Live review: Andy Sheppard The Albert Inn, Bristol

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The Independent Culture
Perhaps because a piano was too large to fit comfortably into the confines of a lager ad, saxophonists were the principal beneficiaries of the Eighties jazz revival. Sheppard, like Courtney Pine, Steve Williamson and Tommy Smith, was one of the few to emerge from the Zeitgeist with both a hot reputation and a record contract. Entering a national competition (sponsored by Schlitz) whose final was televised, Sheppard came in second but impressed sufficiently to get a deal with Island and a kick-start to a career that has taken him into most of the available niches ever since: guest star with big American name (Carla Bley); classical crossover (with John Harle); free improvisation (with fellow Bristolian Keith Tippett); support to pop act (John Martyn); and British Council tours to far-flung outposts (Mongolia). If, as a consequence, Sheppard has sometimes seemed as if he was keeping unlikely company, he has nevertheless continued heroically to demonstrate his prodigious talent even when the context looked like defeating him.

Happily, his new quartet is perhaps his most comfortable context yet. Accompanied by his regular partner Steve Lodder on piano, with Dudley Phillips on double-bass, and the wonder drummer Mark Mondesir, Sheppard has at last made a group in his own image: an eclectic, compulsively tuneful and mainly acoustic band with whom his most abiding virtues are able to flourish. As a soloist, Sheppard excels in short, intense, bursts, where his tight phrasing and unfailingly musical sound create a mixture of the best elements of the American and European traditions. He can, if necessary, blow up a storm, but the tone of his horn is usually pitched at a mellifluous angle where the effects are thoughtful and hard-won rather than pulverisingly obvious. In one number, a careful contrast between a soft, South African lullaby and intersecting blasts of free jazz mayhem demonstrated the book- ends of his style most effectively.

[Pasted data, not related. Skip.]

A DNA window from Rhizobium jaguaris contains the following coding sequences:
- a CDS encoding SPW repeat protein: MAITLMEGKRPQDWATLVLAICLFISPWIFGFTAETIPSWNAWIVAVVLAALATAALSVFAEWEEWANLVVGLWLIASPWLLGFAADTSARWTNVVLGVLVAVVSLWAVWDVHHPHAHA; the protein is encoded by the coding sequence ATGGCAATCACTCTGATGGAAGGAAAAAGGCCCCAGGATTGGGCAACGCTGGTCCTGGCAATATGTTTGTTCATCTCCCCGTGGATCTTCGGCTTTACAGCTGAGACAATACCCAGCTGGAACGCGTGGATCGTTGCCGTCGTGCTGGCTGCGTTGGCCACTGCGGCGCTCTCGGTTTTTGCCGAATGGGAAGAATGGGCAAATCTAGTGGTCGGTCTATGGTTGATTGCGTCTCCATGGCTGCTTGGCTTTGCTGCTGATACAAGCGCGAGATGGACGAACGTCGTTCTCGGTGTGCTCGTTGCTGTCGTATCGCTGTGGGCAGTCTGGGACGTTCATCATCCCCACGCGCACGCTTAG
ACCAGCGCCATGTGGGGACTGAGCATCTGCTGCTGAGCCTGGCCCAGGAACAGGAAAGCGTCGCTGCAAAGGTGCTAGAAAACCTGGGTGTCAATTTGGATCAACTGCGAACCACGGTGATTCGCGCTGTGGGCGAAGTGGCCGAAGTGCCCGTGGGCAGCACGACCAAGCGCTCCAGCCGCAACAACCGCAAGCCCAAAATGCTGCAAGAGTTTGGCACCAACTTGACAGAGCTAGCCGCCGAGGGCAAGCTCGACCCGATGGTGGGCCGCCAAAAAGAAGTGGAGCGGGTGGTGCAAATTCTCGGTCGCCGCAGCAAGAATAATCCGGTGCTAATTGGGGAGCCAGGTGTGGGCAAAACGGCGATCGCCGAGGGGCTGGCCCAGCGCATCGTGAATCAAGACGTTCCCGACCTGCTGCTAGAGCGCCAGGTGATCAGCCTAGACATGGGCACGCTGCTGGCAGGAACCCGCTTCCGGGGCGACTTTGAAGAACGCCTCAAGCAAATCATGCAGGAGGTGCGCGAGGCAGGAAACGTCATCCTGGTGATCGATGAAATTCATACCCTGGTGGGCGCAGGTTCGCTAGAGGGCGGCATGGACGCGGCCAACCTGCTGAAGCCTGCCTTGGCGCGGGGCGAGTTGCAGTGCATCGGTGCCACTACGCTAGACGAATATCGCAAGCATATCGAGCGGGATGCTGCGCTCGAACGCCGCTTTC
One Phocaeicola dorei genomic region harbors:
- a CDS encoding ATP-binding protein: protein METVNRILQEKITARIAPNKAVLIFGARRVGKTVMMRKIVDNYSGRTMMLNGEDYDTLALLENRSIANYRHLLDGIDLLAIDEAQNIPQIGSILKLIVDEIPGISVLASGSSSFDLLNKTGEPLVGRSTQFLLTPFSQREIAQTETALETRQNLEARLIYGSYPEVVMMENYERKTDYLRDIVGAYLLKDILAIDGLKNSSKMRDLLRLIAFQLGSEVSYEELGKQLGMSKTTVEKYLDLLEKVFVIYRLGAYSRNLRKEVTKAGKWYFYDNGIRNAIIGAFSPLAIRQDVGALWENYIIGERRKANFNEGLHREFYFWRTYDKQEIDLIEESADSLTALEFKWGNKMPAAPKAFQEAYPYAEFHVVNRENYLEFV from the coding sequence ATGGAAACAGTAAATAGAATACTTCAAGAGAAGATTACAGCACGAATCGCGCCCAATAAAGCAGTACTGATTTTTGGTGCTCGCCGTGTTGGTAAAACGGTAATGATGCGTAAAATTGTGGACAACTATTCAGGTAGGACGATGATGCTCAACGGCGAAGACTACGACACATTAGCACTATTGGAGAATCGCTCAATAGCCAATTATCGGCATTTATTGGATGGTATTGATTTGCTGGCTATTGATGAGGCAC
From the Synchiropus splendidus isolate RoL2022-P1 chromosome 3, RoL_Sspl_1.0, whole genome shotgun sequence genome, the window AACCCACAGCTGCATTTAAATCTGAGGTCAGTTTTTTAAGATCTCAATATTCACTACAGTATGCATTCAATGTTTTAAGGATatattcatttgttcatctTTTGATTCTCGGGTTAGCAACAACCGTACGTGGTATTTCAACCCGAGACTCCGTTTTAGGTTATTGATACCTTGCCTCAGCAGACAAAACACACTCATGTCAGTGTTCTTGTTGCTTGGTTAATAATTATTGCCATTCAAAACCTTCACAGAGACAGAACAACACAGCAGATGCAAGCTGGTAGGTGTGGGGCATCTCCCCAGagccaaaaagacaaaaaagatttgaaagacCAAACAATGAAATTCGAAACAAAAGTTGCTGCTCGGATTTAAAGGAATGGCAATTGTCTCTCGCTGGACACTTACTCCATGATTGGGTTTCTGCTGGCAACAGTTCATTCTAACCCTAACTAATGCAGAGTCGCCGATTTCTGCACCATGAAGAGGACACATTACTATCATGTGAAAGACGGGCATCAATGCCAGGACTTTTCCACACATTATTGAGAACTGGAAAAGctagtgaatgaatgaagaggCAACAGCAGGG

Playing before a packed audience at his local pub (the Albert Inn), for a television series to be hosted by Miles Kington, the performance was relayed on a monitor to the pub's lounge for the benefit of the crowd. Even in the quietest moments of a bass solo, those there for the lager alone remained silent. Though the saxophone may now have nothing to sell but itself, Sheppard's playing still casts a powerful spell n

Andy Sheppard plays Ronnie Scott's, W1 to Sat (0171-439 0747), moving to Ronnie Scott's, Birmingham, 22-25 Jan (0121-643 4525). His and Steve Lodder's new album, `Moving Image', is available on Verve

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